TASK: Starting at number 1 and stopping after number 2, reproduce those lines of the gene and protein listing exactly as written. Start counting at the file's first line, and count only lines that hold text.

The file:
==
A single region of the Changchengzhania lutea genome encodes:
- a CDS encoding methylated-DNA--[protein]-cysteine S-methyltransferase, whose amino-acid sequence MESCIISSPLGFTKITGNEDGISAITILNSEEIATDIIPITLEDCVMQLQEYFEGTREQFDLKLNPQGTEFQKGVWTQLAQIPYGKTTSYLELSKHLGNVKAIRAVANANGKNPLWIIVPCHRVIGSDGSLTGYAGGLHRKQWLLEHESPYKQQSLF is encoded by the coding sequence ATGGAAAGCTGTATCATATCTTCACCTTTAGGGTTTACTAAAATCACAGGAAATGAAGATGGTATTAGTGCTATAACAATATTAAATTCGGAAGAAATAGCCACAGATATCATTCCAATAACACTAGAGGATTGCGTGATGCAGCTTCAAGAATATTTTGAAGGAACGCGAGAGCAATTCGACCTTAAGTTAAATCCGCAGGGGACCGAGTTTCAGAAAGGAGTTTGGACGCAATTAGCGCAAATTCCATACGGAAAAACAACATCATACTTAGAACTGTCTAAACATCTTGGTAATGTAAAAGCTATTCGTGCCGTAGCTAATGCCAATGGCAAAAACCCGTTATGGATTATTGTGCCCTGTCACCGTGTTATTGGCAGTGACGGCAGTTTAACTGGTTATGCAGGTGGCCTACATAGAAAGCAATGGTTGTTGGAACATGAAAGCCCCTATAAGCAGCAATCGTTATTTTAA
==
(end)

A single region of the Changchengzhania lutea genome encodes:
- a CDS encoding methylated-DNA--[protein]-cysteine S-methyltransferase, whose amino-acid sequence MESCIISSPLGFTKITGNEDGISAITILNSEEIATDIIPITLEDCVMQLQEYFEGTREQFDLKLNPQGTEFQKGVWTQLAQIPYGKTTSYLELSKHLGNVKAIRAVANANGKNPLWIIVPCHRVIGSDGSLTGYAGGLHRKQWLLEHESPYKQQSLF is encoded by the coding sequence ATGGAAAGCTGTATCATATCTTCACCTTTAGGGTTTACTAAAATCACAGGAAATGAAGATGGTATTAGTGCTATAACAATATTAAATTCGGAAGAAATAGCCACAGATATCATTCCAATAACACTAGAGGATTGCGTGATGCAGCTTCAAGAATATTTTGAAGGAACGCGAGAGCAATTCGACCTTAAGTTAAATCCGCAGGGGACCGAGTTTCAGAAAGGAGTTTGGACGCAATTAGCGCAAATTCCATACGGAAAAACAACATCATACTTAGAACTGTCTAAACATCTTGGTAATGTAAAAGCTATTCGTGCCGTAGCTAATGCCAATGGCAAAAACCCGTTATGGATTATTGTGCCCTGTCACCGTGTTATTGGCAGTGACGGCAGTTTAACTGGTTATGCAGGTGGCCTACATAGAAAGCAATGGTTGTTGGAACATGAAAGCCCCTATAAGCAGCAATCGTTATTTTAA